13 Jun 2010

Review of the film Only Human (2009)

Review on Only Human (2009)

By Dean Kavanagh

Men and women, drive, walk and talk, creating an atmosphere of hope and hopefulness underneath a shifting sky in Rouzbeh Rashidi’s “Only Human”.

In this film there are a series of interconnecting moments or perhaps these moments fail to at all. The matter of whether the stories connect is irrelevant; this is tale of a way of life (of lives) and an environment.

A group of children meet by a canal. One or two pair off and begin to initiate the awkward routine of ‘wooing’ or courting the other. The camera is static. It watches observantly; swans gather by the grassy banks and a fog rolls against the sides of buildings and evergreens, as a young couple kiss and talk. The film begins with the youth and their city. The movement progresses nicely with age.

Over the period of the film one is shown a young man trying to get in touch with a loved one or friend, a young woman desperately trying to contact what appears to be her lover, an older man driving around try to find some connections, another man existing quietly and disdainfully with his girlfriend, and an indifferent couple sitting together in a flat watching a film. The sense of co-existence and the outcry for connection and a friendship or love seems to be everywhere. These people, walled in by the city buildings and floating down a canal towards black night’s sky, are not living some extraordinary lifestyle. These people are not appearing in a monumental moment in their lives. No. These people do this every single night and will drift eventually towards some definite breaking point. This point is never fully disclosed but a sense of doom sets over the city and the lives of these people, this is the calm before the storm; these are days and nights that seem like any other.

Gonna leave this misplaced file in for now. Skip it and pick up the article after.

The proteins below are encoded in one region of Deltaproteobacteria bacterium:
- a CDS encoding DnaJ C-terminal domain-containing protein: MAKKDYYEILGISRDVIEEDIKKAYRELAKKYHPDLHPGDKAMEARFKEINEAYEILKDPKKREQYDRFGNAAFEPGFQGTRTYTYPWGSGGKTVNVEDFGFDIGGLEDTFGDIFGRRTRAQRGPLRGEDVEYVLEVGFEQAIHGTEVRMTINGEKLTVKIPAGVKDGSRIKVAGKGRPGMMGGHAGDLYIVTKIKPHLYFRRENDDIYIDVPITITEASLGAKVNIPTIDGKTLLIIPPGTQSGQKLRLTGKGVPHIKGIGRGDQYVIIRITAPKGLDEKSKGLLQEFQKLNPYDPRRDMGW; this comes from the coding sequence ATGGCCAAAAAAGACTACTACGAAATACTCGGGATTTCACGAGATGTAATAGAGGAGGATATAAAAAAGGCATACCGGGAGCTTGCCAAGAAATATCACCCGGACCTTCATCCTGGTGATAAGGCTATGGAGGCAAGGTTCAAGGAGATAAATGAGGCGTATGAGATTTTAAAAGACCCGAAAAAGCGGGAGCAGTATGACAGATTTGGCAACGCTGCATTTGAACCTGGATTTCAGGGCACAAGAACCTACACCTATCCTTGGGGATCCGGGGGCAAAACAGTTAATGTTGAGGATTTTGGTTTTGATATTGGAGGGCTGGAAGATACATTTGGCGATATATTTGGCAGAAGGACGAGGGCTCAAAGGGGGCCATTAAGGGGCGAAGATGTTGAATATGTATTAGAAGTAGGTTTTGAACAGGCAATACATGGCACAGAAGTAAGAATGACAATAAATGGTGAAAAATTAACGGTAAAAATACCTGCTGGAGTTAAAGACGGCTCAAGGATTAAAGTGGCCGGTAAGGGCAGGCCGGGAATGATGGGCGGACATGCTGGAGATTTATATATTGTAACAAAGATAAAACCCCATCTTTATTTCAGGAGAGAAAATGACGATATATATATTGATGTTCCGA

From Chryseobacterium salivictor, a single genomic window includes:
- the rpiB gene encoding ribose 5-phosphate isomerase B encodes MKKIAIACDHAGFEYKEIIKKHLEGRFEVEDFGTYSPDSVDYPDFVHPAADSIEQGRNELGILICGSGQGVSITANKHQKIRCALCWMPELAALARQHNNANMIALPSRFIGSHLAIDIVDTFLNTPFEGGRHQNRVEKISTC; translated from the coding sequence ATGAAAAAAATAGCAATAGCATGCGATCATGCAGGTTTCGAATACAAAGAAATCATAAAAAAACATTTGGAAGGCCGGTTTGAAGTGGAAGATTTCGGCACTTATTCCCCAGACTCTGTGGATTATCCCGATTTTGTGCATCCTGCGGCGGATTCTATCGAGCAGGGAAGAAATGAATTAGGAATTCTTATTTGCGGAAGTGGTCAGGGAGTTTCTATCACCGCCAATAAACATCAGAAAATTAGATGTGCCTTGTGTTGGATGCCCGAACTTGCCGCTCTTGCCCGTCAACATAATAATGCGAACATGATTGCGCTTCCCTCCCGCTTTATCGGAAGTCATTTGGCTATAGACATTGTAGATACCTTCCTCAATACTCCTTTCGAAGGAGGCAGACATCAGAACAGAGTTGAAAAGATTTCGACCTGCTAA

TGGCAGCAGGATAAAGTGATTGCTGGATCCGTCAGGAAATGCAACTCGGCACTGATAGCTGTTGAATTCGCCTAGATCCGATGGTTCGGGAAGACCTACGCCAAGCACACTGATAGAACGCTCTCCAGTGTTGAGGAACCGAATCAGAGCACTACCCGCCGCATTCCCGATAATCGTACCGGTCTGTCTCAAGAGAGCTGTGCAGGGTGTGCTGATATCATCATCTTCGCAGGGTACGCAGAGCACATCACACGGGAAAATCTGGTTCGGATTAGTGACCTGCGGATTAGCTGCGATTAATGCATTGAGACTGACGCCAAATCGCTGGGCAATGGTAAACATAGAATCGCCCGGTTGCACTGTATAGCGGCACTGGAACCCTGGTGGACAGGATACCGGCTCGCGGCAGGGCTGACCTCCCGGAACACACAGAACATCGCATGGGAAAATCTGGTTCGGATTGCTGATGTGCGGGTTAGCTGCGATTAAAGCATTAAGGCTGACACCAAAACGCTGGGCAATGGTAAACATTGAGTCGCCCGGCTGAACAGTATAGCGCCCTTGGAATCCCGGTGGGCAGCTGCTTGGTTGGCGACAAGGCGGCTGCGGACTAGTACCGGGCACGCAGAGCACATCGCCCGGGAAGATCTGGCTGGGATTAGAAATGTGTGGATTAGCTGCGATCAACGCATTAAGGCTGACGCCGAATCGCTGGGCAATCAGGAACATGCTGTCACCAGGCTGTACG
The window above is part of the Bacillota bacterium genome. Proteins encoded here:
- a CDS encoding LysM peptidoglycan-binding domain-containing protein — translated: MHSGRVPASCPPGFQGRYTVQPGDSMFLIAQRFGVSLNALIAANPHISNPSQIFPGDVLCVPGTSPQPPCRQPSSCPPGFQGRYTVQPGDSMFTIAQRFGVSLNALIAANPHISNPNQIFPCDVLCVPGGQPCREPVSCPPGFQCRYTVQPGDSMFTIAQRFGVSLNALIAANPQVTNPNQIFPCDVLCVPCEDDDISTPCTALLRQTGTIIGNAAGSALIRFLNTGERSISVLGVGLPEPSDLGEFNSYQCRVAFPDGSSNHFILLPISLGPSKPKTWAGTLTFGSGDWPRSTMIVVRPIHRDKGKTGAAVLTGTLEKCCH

In the end one could consider the fact the all of these couples are void, they are selfish ‘individuals’ co-existing. The only true coupling and vision of life one has to take away here, is that of the children at the beginning. With the knowledge that these young people will grow (like the characters in the film as it progresses) fight, hate, and struggle for each other, there is a sense of doom; nothing will be as it was, nothing will be as innocent or as easy as the youth. But the message is not completely condemning, the film offers a blade but also a firm hand to help the viewer out of the ravine. The fact that these individuals ‘long’ for something, long for a togetherness or a connection or a basic hope of happiness, makes a defiant stand to all of the darker elements.

The film “Only Human” shines light on the factors that make people ‘human’, and the title could be seen as both passive and potentially facetious, but ultimately genuine. There is no sentimentality in any frame of this film; people suffer, people smile uncomfortably and people move on while others cannot. There is on the other hand a sense of ‘nostalghia’ (an individual’s personal reflection on a work, bringing their own history, experiences but also cinematic history and understanding). The film is an observational piece of Art.

With “Only Human”, one could easily understand that as a work, it dedicates itself to the notion of film as the Seventh Art. With this work as evidence, film is the Seventh Art form, with an incredible potential, and the everyday person is valid subject.